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North Carolina > Elections And Election Laws > Article 14A. Voting (§ § 163-165 through 163-167) Procedures at the Voting Place (§ § 163-166 through 163-167)

§ 163-166.12. Requirements for certain voters who register by mail.

Overview of Statute

Section mandates election officials to follow special procedure to voters who registered via mail.

Statute

(a) Voting in Person.–An individual who has registered to vote by mail on or after January 1, 2003, and has not previously voted in an election that includes a ballot item for federal office in North Carolina, shall present to a local election official at a voting place before voting there one of the following:

(1) A current and valid photo identification.

(2) A copy of one of the following documents that shows the name and address of the voter: a current utility bill, bank statement, government check, paycheck, or other government document.

(b) Voting Mail-In Absentee.–An individual who has registered to vote by mail on or after January 1, 2003, and has not previously voted in an election that includes a ballot item for federal office in North Carolina, in order to cast a mail-in absentee vote, shall submit with the mailed-in absentee ballot one of the following:

(1) A copy of a current and valid photo identification.

(2) A copy of one of the following documents that shows the name and address of the voter: a current utility bill, bank statement, government check, paycheck, or other government document.

(c) Notation of Identification Proof.–The county board of elections shall note the type of identification proof submitted by the voter under the provisions of subsection (a) or (b) of this section and may dispose of the tendered copy of identification proof as soon as the type of proof is noted in the voter registration records.

(d) Voting When Identification Numbers Do Not Match.–Regardless of whether an individual has registered by mail or by another method, if the individual has provided with the registration form a drivers license number or last four digits of a Social Security number but the computer validation of the number as required by G.S. 163-82.12 did not result in a match, and the number has not been otherwise validated by the board of elections, in the first election in which the individual votes that individual shall submit with the ballot the form of identification described in subsection (a) or subsection (b) of this section, depending upon whether the ballot is voted in person or absentee. If that identification is provided and the board of elections does not determine that the individual is otherwise ineligible to vote a ballot, the failure of identification numbers to match shall not prevent that individual from registering to vote and having that individual’s vote counted.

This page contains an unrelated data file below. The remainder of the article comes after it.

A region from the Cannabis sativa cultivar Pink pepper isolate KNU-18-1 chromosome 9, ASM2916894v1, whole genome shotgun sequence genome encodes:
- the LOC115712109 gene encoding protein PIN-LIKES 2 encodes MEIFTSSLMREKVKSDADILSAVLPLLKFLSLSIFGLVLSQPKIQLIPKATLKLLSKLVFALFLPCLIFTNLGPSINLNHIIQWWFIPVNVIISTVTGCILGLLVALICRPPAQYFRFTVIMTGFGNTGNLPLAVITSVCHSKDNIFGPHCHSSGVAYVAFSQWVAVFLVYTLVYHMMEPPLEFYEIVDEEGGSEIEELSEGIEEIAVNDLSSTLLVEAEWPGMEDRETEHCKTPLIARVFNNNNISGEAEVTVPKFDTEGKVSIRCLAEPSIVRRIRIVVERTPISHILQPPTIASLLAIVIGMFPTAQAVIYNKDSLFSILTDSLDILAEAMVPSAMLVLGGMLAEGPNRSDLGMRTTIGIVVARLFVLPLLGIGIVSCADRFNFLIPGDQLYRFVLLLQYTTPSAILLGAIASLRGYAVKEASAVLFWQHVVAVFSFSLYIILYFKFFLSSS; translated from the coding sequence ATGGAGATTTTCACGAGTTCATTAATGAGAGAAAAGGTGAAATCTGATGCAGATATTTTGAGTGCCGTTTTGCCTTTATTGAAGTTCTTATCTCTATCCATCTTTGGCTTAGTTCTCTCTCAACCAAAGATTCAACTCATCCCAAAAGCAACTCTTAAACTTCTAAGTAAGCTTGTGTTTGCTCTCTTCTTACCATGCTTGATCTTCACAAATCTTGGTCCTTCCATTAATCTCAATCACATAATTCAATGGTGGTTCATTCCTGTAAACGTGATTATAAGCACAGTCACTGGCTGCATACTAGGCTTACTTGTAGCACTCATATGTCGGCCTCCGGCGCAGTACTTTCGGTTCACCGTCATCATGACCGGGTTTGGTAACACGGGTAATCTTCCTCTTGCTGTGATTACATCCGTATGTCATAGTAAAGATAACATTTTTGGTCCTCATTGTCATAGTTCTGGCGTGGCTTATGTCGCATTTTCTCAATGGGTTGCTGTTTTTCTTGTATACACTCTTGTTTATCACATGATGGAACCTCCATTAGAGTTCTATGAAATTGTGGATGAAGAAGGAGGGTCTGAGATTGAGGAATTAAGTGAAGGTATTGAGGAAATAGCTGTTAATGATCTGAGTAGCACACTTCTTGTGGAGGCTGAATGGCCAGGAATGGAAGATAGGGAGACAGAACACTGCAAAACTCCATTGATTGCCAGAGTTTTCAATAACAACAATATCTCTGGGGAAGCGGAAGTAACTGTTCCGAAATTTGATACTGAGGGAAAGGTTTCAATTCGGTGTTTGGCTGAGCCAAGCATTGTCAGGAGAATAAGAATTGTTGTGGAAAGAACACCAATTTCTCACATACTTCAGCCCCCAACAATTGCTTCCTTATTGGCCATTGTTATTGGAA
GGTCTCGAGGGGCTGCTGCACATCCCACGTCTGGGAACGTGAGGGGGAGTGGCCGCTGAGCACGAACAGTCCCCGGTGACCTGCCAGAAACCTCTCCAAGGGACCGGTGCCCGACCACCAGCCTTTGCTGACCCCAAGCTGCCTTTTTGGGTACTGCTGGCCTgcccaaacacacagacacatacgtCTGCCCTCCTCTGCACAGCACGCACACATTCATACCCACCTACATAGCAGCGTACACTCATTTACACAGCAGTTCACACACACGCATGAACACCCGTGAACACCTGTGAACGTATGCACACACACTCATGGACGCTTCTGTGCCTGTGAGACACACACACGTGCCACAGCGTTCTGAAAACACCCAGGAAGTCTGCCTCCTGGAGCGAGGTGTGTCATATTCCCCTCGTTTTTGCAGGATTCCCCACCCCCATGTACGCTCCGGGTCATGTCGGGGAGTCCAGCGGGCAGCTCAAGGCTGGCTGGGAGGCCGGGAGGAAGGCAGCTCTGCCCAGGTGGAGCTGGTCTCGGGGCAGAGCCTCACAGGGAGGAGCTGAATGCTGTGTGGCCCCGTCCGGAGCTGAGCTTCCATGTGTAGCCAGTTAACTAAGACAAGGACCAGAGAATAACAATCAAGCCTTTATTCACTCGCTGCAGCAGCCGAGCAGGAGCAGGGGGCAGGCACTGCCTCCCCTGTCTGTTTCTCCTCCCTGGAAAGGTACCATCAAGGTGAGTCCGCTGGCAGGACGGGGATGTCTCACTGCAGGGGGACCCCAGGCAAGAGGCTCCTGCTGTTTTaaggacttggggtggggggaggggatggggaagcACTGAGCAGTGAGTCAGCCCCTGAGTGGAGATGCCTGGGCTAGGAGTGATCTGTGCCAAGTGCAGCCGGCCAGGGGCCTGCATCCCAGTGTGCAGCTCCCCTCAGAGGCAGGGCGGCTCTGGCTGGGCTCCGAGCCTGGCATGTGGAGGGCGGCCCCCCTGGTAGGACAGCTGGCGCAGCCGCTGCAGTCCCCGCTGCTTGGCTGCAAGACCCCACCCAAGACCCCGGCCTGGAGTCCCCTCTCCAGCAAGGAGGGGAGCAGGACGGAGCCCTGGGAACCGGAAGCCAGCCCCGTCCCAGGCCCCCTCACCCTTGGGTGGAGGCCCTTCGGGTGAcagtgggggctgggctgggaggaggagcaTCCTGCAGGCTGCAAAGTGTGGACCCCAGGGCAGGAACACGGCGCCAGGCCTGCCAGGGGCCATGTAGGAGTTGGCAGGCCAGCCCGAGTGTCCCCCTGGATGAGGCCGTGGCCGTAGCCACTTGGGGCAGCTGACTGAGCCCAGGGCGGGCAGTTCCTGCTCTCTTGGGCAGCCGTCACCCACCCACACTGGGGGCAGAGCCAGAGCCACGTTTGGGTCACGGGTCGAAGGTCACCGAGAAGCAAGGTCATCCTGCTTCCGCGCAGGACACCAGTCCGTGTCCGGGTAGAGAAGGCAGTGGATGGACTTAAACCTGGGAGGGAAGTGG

(e) The Right to Vote Provisionally.–If an individual is required under subsection (a), (b), or (d) of this section to present identification in order to vote, but that individual does not present the required identification, that individual may vote a provisional official ballot. If the voter is at the voting place, the voter may vote provisionally there without unnecessary delay. If the voter is voting by mail-in absentee ballot, the mailed ballot without the required identification shall be treated as a provisional official ballot.

(f) Exemptions.–This section does not apply to any of the following:

(1) An individual who registers by mail and submits as part of the registration application either of the following:

a. A copy of a current and valid photo identification.

b. A copy of one of the following documents that shows the name and address of the voter: a current utility bill, bank statement, government check, paycheck, or other government document.

(2) An individual who registers by mail and submits as part of the registration application the individual’s drivers license number or at least the last four digits of the individual’s social security number where an election official matches either or both of the numbers submitted with an existing State identification record bearing the same number, name, and date of birth contained in the submitted registration. If any individual’s number does not match, the individual shall provide identification as required in subsection (d) of this section in the first election in which the individual votes.

(3) An individual who is entitled to vote by absentee ballot under the Uniformed and Overseas Citizens Absentee Voting Act.

(4) An individual who is entitled to vote otherwise than in person under section 3(b)(2)(B)(ii) of the Voting Accessibility for the Elderly and Handicapped Act.